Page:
I went to Sweden at the weekend, it was great fun! The choir of Holy Trinity Ayr was invited to sing Choral Evensong in Gothenburg cathedral as part of an inter-diocese conference on liturgy and worship.
We sang my little brother Andrew’s fantastic arrangement of the Magnificat and Nunc Dimitis among other things and it was all very well received. A marvelous time was had by one and all and the people who invited us, and indeed put us up in their homes, were all absolutely lovely.
Pictures of the weekend are to be found on my Dad’s Flikr pages.
Another Catholic bishop has joined the fray on saying that Catholic politicians should abstain from receiving communion if they support abortion legislation and not expect to remain full members of the church.
The only comment I will pass on Cardinal O’Brien’s remark “Two Dunblane massacres a day in our country going on and on. And when’s it going to stop?” is that using the Dunblane massacre as a macabre measuring rod is deeply crass and upsetting. He should be ashamed and if he thinks invoking those memories will help his cause he is sorely mistaken.
I don’t think abortion is particularly pleasant and I know it can be traumatic for women who have to use it, but the key to reducing it is surely sexual education and the promotion of pre-conception contraceptives. Outlawing it would only drive it back into back alleys where people will be mutilated and killed.
Of course contraceptives are similarly frowned upon by the Catholic church and condom use is actively discouraged in Africa where HIV infection could reach 10% of the population by 2025 if the current trends are not curbed.
So on the one hand excommunication if the punishment for aborting a cluster of cells while becoming Pope is the reward for pedaling an outdated doctrine that abstinence is the cure for HIV and AIDS, a policy that will help to contribute to the deaths of 80 million people by 2025. The impact on the economies in Africa of the disease is such that all of the West’s (admittedly inadequate) attempts to alleviate poverty are frankly pissing against the wind.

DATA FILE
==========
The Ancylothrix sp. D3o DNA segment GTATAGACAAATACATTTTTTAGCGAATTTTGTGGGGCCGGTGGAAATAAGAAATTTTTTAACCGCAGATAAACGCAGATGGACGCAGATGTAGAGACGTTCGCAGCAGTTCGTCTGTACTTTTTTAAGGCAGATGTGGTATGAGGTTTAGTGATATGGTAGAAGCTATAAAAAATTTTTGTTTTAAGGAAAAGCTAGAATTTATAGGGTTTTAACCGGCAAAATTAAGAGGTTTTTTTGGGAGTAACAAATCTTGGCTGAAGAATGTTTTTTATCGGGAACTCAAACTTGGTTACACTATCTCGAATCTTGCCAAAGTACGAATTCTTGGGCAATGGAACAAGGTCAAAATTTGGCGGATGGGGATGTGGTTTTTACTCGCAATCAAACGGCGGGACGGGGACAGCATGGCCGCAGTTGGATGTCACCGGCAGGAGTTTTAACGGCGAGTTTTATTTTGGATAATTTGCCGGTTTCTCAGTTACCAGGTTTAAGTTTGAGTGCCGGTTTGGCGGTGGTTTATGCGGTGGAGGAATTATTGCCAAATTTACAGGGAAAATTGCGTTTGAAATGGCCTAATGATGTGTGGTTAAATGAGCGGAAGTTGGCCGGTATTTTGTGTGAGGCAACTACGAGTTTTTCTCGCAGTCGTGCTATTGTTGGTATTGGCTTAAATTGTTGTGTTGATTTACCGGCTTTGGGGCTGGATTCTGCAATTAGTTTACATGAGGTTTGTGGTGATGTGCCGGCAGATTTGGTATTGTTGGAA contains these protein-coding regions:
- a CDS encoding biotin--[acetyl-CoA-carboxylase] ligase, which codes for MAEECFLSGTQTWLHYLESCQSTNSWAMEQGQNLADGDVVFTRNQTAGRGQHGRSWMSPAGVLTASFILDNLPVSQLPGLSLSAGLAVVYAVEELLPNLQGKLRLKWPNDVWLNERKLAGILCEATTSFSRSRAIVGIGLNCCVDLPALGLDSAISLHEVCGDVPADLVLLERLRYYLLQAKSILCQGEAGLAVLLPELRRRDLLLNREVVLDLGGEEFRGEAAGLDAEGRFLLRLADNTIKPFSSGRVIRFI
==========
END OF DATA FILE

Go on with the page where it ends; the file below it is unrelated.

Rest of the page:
The problem, not just for the Catholic church but for others as well, is that Secularism is ahead of the curve on morality by a long way. From discrimination against women or homosexuals to how we should react to horrific diseases.
I seem to recall that Jesus Christ’s teachings centered on two commandments:
- Love the Lord thy God.
- Love they neighbour as thyself.
The churches have the monopoly on the former.
They have lost their way on the latter. Christ illustrated this commandment throughout his life by associating himself with outcasts, lepers, prostitutes and even tax men. He also illustrated it with the story of the Good Samaritan.
Who then is a good neighbour to the HIV stricken in Africa or women in the desperate situation of having an unwanted pregnancy? The Priests who raise their nose and pass by on the other side or the secular politicians who act to help them?
As soon as the West starts pouring a decent amount of our sickeningly large wealth in the direction of the poor, it really will have taken up the cross and followed Christ.
It is really sad that the churches have become an impediment to healing the world’s woes and not one of the leaders where they really should be. These sorts of comments from Catholic bishops reinforce the fact that they are way behind the curve on Secularism’s moral fibre and the gap between them and the rest of the world will continue to grow.
This christian is on the side of the politicians and they can take communion with me any day they please.